Are Facebook and Google Spying on You?
The sheer amount of data the internet contains on consumer behavior is unprecedented. We are at a point in our society where companies are able to predict buying behavior to an incredibly accurate degree. Sometimes even before the consumer knows it.
Some may think it’s fascinating. Other’s creepy.
In 2012, Forbes released a story about how Target was able to figure out that a young girl was pregnant before her father knew. Target took the girl’s purchasing history, compared it to others, and found that there was a pattern between pregnant women and a certain lotion that many purchase. They referred to it as a “pregnancy predictor.” Needless to say, the father was appalled when Target began sending coupons for baby clothes and cribs.
So are consumers are giving too much personal information to big companies?
It seems like when you mention a product to someone, you immediately see an ad for it on your Facebook news feed.
Could media giants like Google and Facebook be spying on us? Not likely.
Thinking that companies are listening to your conversations is pretty bold. Let’s take Facebook for instance; if they truly were listening they would have to record everything you said. Recording creates data, and data takes up space. According to Wired, there are 150 million active users on Facebook and they estimate that even if people had their phone on for half the day, it would rack up about 130 MB’s per person to record each day.
This equates to roughly 20 petabytes a day! Facebook has only about 300 petabytes of data storage and only takes in about 600 terabytes of data a day. There is absolutely no way that Facebook is actively recording you. So breathe easy, no one is recording your conversations.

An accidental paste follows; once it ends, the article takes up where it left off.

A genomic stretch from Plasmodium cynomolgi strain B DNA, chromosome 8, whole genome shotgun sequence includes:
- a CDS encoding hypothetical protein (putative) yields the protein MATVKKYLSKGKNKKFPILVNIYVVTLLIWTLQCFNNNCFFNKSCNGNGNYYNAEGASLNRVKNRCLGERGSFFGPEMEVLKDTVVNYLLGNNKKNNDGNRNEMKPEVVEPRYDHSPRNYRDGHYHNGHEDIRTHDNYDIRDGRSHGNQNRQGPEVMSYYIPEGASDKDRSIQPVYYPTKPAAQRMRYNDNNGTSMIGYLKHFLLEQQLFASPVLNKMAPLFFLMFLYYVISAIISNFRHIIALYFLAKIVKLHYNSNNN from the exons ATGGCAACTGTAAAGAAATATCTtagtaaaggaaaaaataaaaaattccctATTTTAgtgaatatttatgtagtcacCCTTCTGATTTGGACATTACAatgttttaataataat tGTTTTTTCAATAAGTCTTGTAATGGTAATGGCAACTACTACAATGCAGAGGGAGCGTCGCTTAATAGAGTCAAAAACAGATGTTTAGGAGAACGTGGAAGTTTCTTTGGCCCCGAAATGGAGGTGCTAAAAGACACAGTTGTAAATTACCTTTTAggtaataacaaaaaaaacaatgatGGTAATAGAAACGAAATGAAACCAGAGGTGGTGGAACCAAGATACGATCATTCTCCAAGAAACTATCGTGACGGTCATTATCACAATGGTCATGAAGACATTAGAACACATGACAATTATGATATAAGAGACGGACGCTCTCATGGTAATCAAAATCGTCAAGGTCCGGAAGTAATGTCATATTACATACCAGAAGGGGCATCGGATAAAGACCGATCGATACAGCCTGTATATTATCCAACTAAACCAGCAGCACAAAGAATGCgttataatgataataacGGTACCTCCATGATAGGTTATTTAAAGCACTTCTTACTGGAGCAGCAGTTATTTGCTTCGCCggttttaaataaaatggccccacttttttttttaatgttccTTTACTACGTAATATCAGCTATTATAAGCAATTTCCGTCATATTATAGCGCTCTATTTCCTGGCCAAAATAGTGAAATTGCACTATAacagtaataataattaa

Tracking is Different than Spying
There is a fine line between companies tracking your purchasing patterns and actually spying on you. Though it may be shocking to find how accurately retailers can predict what you want to buy next, it doesn’t mean they’re actually infringing on your personal privacy.
Retailers have been tracking customer behavior well before the internet. Every time you sign up for a loyalty program or purchase through a companies’ website, you are inadvertently giving them permission to record your purchase history. Though your individual purchases may seem insignificant, by comparing this with every other one of their customers, companies’ can begin to make predictions. This is the beauty of big data. The only reason you haven’t noticed this trend until recently is that retailers finally have the processing capability to sift through mass quantities of data.
Is it kind of creepy? Yes.
Is it wrong? No. You’ve given them permission.
How do I stop being tracked?
Just because it’s not unethical, doesn’t mean that people want to be tracked. In an age where information is in abundance, how do we keep large companies from tracking what we purchase or what we do?
First, turn off your location services. No matter which phone you use, if an app asks you to turn on your location services, ignore it. Don’t give it permission.
Second, delete your cookies. Internet cookies may seem delicious, but they are the primary means of recording what you browse on the internet. Go to your internet settings and either delete your cookie cache or turn off cookies for good.
Finally, become more cautious when signing up for websites and more aware when giving your personal information online. If you don’t share information about yourself, then the internet will know nothing about you.
While most marketers would never dream of using your information maliciously, that doesn’t mean they don’t pose a threat. If the risks seem to outweigh the benefits of seeing unwanted ads all day, you have the power to prevent yourself from being found. It just takes a little more digital awareness.